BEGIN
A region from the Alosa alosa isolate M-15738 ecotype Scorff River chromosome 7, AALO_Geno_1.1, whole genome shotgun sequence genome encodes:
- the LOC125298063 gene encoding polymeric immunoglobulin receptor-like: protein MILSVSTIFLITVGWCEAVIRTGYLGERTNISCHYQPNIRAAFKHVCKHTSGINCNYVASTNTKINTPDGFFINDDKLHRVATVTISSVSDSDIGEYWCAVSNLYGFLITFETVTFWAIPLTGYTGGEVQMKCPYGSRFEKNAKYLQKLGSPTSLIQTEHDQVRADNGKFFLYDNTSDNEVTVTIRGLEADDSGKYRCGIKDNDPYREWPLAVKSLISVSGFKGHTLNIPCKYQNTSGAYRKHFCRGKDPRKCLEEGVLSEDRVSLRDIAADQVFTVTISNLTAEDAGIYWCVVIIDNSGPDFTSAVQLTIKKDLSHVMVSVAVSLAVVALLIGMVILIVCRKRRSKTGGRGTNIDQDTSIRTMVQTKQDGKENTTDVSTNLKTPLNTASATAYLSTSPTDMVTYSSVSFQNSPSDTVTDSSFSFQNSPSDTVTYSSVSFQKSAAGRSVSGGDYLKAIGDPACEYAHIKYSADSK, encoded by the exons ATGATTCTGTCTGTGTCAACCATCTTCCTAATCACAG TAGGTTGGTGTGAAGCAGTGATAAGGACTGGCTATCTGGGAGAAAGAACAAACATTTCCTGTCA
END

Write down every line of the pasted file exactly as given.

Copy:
A region from the Alosa alosa isolate M-15738 ecotype Scorff River chromosome 7, AALO_Geno_1.1, whole genome shotgun sequence genome encodes:
- the LOC125298063 gene encoding polymeric immunoglobulin receptor-like: protein MILSVSTIFLITVGWCEAVIRTGYLGERTNISCHYQPNIRAAFKHVCKHTSGINCNYVASTNTKINTPDGFFINDDKLHRVATVTISSVSDSDIGEYWCAVSNLYGFLITFETVTFWAIPLTGYTGGEVQMKCPYGSRFEKNAKYLQKLGSPTSLIQTEHDQVRADNGKFFLYDNTSDNEVTVTIRGLEADDSGKYRCGIKDNDPYREWPLAVKSLISVSGFKGHTLNIPCKYQNTSGAYRKHFCRGKDPRKCLEEGVLSEDRVSLRDIAADQVFTVTISNLTAEDAGIYWCVVIIDNSGPDFTSAVQLTIKKDLSHVMVSVAVSLAVVALLIGMVILIVCRKRRSKTGGRGTNIDQDTSIRTMVQTKQDGKENTTDVSTNLKTPLNTASATAYLSTSPTDMVTYSSVSFQNSPSDTVTDSSFSFQNSPSDTVTYSSVSFQKSAAGRSVSGGDYLKAIGDPACEYAHIKYSADSK, encoded by the exons ATGATTCTGTCTGTGTCAACCATCTTCCTAATCACAG TAGGTTGGTGTGAAGCAGTGATAAGGACTGGCTATCTGGGAGAAAGAACAAACATTTCCTGTCA